Police searching for white man who hurled a bottle of motor oil at Black Seattle reverend

Rev. Harriett Walden has long been an activist in Seattle for police accountability and social justice. Late Tuesday, she called a news conference to speak out against the dramatic increase in hate crime. She began by talking about her own experience walking downtown last week, The Seattle Times reported.

She described crossing the street around 3:30 p.m. on Thursday. A white man who was stopped at the light shouted racist slurs at her. He inched his car closer and closer to her, making her think that he was going to try and hit her. But the grandmother kept walking. She was then struck in the back by a bottle of motor oil.

"I'm blessed. You know why I'm blessed? The only weapon he had in his car was the motor oil," she said. "We know so many times people have guns. And so, you know, I'm here today, no obituary needed. He called me all sorts of names. It was melanin that set the guy off, OK? Let's be clear. It was melanin, and it's not going away."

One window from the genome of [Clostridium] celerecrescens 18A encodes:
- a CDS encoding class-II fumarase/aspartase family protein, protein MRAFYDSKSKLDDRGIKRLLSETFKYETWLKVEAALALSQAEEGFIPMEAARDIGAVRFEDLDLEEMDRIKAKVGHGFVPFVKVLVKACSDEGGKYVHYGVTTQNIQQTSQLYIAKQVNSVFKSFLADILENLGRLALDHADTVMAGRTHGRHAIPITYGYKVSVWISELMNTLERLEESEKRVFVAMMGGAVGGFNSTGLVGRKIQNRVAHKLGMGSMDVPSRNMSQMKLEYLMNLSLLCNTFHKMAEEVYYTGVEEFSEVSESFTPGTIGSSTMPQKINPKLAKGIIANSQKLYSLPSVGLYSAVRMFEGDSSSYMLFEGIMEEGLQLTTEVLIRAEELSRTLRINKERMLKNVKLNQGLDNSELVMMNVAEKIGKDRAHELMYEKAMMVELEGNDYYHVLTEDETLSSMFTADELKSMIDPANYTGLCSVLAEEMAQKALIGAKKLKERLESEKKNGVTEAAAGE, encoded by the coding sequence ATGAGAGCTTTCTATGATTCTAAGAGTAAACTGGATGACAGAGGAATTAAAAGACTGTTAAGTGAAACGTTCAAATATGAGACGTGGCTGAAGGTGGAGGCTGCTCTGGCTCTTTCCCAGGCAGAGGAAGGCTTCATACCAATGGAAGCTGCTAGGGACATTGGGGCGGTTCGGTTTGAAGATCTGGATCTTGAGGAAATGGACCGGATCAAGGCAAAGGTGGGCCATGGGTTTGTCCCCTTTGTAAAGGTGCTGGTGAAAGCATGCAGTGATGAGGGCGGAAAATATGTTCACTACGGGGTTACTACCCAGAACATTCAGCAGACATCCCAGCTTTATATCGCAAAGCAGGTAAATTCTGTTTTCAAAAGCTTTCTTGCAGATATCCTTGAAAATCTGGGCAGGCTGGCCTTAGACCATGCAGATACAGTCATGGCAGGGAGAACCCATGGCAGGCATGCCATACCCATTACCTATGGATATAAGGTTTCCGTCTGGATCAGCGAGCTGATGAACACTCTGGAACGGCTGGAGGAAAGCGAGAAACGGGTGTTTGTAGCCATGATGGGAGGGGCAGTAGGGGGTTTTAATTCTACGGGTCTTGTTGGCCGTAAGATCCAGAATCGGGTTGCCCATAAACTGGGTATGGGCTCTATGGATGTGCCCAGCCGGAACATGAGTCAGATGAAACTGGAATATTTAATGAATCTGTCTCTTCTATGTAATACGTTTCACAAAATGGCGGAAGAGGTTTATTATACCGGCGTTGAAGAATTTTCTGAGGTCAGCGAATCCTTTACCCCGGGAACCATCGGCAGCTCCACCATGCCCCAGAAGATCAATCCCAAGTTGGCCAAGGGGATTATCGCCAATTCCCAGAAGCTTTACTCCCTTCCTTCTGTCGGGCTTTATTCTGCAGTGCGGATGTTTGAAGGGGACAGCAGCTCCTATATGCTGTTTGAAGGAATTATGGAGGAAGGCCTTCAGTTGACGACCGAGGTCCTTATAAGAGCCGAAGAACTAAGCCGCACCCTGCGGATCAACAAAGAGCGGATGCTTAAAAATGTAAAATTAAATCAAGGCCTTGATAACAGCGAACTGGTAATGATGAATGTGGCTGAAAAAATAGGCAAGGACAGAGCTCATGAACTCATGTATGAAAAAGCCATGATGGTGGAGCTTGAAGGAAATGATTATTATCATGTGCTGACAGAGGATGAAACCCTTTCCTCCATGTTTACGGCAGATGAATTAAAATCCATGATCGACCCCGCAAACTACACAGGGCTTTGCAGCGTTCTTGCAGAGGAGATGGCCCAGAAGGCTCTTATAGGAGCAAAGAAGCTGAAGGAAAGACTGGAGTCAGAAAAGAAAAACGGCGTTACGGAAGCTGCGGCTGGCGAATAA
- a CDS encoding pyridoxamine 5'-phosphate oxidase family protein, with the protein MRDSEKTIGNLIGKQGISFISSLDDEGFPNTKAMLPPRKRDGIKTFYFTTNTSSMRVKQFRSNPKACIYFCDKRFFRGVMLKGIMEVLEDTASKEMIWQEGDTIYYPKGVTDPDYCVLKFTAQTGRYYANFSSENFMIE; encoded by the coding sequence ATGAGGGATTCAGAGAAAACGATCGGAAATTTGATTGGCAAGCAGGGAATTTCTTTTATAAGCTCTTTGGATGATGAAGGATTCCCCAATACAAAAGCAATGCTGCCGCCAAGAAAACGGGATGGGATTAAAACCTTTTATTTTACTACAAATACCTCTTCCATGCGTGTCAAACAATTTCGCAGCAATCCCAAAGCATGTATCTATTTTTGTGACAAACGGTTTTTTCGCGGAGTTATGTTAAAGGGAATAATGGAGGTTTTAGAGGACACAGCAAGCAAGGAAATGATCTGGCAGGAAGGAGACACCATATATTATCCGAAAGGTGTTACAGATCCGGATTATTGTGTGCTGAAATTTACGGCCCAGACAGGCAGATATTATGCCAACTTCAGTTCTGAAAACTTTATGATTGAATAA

She was shocked, noting that she's never been the target of violence before.

"Police are following leads in the case but are hoping someone out there may have more information about the driver and his dark-colored hatchback, which may have been lowered," the police department's online blotter says.

Hate crimes reached the highest level in more than a decade, the FBI reported in August. The United States hasn't seen this level of "bias incidents" since the 2008 election season when conspiracy theorists claimed Barack Obama was a secret Muslim or that he wasn't really born in the United States.

In 2018, Wired wrote that the Internet Research Agency has worked to ensure Americans are "being influenced by liars spreading memes about our inability to understand the truth." After the Russian intrusion in the 2016 election, the House and Senate found that a piece of their campaign was in pitting Black and White Americans against each other.

"We can say that these ads caused harm and additional resentment to young people who unselfishly fight for justice and equality for African Americans and other marginalized communities," said Rep. Cedric Richmond (D-LA) at the time.

Anyone with information about the attack on Rev. is being asked to call SPD's violent crimes tip line at 206-233-5000.

Read the full report.